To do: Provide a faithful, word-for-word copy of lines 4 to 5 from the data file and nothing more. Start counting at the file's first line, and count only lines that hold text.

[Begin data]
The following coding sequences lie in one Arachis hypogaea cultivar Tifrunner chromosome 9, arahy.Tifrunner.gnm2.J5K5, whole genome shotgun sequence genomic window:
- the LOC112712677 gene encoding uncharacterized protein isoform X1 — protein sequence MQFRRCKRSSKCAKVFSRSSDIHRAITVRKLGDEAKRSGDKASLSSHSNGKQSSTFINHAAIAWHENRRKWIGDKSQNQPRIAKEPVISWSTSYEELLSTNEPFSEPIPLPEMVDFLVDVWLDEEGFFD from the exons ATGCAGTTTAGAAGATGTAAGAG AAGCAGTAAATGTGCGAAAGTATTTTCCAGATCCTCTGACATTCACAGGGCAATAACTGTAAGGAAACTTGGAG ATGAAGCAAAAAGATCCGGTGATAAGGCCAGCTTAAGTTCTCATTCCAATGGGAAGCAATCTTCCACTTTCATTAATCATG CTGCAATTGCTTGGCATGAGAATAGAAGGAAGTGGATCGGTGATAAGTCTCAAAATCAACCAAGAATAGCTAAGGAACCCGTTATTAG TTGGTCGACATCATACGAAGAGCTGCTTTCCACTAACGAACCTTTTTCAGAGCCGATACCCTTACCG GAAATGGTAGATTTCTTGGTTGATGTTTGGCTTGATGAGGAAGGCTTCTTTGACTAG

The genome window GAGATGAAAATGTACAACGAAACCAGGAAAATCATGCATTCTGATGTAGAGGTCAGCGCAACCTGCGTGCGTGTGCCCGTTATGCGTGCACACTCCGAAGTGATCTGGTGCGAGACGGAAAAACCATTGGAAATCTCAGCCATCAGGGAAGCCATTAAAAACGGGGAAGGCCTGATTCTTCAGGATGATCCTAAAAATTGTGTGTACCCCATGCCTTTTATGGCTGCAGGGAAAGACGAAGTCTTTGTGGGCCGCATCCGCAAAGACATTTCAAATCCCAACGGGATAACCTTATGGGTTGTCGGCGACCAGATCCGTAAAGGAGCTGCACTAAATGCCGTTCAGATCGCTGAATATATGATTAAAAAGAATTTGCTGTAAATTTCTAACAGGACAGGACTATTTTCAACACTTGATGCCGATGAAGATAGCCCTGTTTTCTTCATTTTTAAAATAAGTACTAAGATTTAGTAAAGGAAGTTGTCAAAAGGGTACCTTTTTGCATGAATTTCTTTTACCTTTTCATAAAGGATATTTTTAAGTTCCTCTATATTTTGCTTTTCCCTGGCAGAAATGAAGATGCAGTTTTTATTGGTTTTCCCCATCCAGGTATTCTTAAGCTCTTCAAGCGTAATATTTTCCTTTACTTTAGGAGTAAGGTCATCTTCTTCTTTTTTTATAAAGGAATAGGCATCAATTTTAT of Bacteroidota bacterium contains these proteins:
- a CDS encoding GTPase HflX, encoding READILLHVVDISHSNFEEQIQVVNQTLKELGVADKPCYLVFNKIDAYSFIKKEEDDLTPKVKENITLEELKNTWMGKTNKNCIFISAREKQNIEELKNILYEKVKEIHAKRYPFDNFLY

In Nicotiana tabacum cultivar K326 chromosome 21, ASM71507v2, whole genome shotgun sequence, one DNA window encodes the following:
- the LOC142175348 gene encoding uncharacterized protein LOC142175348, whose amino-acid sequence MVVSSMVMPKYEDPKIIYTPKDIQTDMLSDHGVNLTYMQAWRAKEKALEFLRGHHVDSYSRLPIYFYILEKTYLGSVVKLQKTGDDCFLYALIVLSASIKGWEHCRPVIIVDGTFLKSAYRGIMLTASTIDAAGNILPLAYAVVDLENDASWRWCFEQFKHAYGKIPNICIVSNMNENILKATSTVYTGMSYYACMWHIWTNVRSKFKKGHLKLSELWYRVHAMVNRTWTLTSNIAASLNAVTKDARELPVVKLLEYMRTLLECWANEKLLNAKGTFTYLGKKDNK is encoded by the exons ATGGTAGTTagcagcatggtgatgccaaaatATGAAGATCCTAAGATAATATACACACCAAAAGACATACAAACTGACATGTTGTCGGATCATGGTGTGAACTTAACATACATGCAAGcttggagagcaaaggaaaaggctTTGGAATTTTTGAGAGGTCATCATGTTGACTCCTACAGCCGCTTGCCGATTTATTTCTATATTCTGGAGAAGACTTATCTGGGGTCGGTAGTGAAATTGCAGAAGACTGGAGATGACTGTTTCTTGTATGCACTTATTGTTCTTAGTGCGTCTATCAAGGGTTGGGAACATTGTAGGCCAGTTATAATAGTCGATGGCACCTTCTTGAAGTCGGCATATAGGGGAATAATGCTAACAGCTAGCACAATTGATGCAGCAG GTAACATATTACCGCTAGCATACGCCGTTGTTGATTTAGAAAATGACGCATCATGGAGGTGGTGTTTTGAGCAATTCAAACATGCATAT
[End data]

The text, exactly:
- a CDS encoding GTPase HflX, encoding READILLHVVDISHSNFEEQIQVVNQTLKELGVADKPCYLVFNKIDAYSFIKKEEDDLTPKVKENITLEELKNTWMGKTNKNCIFISAREKQNIEELKNILYEKVKEIHAKRYPFDNFLY

In Nicotiana tabacum cultivar K326 chromosome 21, ASM71507v2, whole genome shotgun sequence, one DNA window encodes the following: